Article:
Still, there is plenty to see. So let’s get to it.

The bluebonnets bloom along Interstate Highway 20, which stretches across Texas from Louisiana to an intersection with Interstate 10 a hundred miles or so east of El Paso. They probably started blooming two weeks ago farther south, but this is the season of Texas wildflowers, which will run in full glory well into June in most of the state. The photo at the top of this post shows bluebonnets (Lupinis texensis) from Ft. Worth, in an Army Corps of Engineers tract. More photos of Texas wildflowers come to us from an Austin gardener who blogs about “Hill Country Wildflowers” at Digging. The drought hampered blooms in 2006; rains in 2007 helped much of the state’s wildflowers, though we’re still underwatered.

Texas wildflowers used to be mowed down by highway maintenance crews. First Lady Ladybird Johnson took on a campaign to protect and promote wildflowers during her husband’s presidency, however, and now Texas and many other states actively promote wildflowers. Texas A&M University and other institutions support and promote wildflower planting, and the Ladybird Johnson Wildflower Center resides near Austin, leading research and promotion of wildflowers worldwide.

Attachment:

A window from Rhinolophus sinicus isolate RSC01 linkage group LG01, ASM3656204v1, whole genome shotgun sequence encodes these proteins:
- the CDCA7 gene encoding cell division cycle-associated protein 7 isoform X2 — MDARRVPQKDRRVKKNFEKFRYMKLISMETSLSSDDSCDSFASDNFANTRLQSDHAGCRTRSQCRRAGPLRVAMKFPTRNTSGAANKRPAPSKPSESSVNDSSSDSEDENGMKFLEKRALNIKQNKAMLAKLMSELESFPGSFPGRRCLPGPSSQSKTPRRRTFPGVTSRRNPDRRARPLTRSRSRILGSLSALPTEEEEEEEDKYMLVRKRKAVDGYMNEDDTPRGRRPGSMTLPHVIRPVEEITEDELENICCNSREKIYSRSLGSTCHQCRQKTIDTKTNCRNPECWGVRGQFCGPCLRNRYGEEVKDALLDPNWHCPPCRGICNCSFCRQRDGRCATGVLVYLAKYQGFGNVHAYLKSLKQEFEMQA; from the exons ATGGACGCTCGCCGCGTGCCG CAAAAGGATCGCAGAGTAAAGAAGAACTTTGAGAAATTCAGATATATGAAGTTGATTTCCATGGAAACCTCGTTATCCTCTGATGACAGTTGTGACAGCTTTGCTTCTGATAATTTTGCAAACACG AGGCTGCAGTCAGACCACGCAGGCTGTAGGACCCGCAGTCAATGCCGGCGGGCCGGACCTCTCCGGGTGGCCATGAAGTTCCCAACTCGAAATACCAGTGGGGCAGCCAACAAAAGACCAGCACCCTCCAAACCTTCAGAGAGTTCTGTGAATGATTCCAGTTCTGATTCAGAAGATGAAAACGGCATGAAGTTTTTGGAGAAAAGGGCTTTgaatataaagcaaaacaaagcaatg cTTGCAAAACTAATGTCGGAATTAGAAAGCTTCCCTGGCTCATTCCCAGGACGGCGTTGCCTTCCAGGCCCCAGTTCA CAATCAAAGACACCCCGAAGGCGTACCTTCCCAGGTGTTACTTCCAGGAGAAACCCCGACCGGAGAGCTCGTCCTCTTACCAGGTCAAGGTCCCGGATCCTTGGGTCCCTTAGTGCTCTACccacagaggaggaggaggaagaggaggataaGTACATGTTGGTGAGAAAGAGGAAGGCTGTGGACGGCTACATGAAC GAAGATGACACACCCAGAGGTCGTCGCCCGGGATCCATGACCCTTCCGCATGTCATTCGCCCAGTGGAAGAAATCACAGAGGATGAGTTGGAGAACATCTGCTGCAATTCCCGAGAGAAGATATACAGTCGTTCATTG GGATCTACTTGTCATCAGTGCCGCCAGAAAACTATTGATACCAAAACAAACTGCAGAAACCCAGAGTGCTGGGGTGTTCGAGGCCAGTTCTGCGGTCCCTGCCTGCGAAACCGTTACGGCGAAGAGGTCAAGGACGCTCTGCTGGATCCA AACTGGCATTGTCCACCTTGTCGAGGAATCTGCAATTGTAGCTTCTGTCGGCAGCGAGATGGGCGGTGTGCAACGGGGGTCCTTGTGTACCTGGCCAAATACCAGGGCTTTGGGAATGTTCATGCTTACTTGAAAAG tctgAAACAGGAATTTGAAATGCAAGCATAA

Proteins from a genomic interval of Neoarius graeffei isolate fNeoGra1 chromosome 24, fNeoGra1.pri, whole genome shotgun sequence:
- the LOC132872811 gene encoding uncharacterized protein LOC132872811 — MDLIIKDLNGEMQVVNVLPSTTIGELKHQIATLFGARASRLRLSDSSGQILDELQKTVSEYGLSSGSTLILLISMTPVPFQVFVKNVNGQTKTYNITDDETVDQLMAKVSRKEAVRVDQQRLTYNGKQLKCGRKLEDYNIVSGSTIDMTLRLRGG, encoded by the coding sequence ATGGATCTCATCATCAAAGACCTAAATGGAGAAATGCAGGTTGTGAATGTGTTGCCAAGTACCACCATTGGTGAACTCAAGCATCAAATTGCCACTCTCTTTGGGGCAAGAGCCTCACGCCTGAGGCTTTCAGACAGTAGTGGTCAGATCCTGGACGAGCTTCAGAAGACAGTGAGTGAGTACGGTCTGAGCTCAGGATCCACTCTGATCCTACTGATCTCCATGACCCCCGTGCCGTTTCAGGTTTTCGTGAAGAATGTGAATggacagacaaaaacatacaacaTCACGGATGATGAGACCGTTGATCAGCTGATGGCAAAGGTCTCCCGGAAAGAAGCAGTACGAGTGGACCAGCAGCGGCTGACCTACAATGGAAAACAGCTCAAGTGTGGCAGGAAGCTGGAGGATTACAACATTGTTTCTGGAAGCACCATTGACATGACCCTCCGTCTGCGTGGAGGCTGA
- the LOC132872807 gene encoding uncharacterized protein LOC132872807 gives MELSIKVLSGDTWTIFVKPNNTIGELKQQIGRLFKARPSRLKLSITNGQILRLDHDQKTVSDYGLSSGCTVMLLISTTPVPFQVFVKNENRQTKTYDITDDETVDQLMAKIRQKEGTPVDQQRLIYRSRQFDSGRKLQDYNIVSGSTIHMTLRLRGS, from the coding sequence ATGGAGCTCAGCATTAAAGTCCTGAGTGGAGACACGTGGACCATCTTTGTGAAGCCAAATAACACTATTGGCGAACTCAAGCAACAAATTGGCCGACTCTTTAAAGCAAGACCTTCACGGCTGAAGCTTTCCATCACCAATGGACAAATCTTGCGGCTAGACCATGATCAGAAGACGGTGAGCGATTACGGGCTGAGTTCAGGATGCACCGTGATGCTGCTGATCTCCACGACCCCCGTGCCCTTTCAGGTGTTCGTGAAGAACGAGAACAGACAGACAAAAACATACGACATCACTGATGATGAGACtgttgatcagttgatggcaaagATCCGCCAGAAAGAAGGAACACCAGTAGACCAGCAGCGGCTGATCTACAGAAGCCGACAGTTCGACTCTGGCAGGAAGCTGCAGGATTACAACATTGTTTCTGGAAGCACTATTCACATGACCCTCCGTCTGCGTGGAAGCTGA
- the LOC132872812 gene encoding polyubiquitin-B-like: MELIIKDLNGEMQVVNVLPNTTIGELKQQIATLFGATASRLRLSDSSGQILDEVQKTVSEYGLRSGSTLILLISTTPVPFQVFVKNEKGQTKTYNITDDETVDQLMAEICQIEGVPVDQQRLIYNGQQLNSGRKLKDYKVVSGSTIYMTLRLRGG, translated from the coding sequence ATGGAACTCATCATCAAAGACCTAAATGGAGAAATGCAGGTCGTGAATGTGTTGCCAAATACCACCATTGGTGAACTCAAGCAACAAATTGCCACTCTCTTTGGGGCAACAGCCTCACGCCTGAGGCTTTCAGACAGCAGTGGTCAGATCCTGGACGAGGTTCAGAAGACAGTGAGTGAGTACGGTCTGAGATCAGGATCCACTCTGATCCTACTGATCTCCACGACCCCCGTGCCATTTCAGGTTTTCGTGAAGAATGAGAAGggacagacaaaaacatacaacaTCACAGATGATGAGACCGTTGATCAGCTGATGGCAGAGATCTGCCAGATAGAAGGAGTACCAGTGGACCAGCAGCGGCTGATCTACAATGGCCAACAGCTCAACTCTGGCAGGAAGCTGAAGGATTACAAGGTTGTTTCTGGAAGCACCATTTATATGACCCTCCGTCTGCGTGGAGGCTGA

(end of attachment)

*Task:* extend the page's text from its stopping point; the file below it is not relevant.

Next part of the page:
North Dakota poet Mark Phillips writes about that West Texas plague, tumbleweeds (Salsola kali), in his poem, “Rootless!”. I defy you to say this isn’t Texas. [I also defy you to make that link work to get to that poem; here, try this link.]

Spring stirs the wild animals of Texas, too — including skunks. The Nature Writers of Texas tell us about skunk romance.

Hey, where’s the history? Start here: Georgians are so fired up not to be outdone by a Texas history carnival, that they even swipe Texas history to blog about! Elementaryhistoryteacher explains Georgia’s contributions to the Texas Revolution, at Georgia On My Mind. See her exposition of “A Few Good Men.” And then note her follow-up, explaining one more Texas debt to Georgia, “A Georgian Gave the Lone Star to Texas.”

“Honoring Texas History Is Nothing To Be Ashamed Of,” at DallasBlog — a contribution from Texas’ 27th Land Commissioner, Jerry Patterson. Don’t stop there — go to Patterson’s agency’s site, and notice the dozens of historic Texas maps available for sale — at least one specific to your Texas town or county: General Land Office (GLO) maps.

Texas is proud of being big, different, and Texas. Millard Fillmore’s Bathtub earlier discussed the Texas Pledge to the Texas flag — mainly a political blog, A Capitol Annex warns us all, “Don’t Mess With the Texas Pledge.” Texas homeschooler Sprittibee informs us of “Six Flags and Texas snobbery.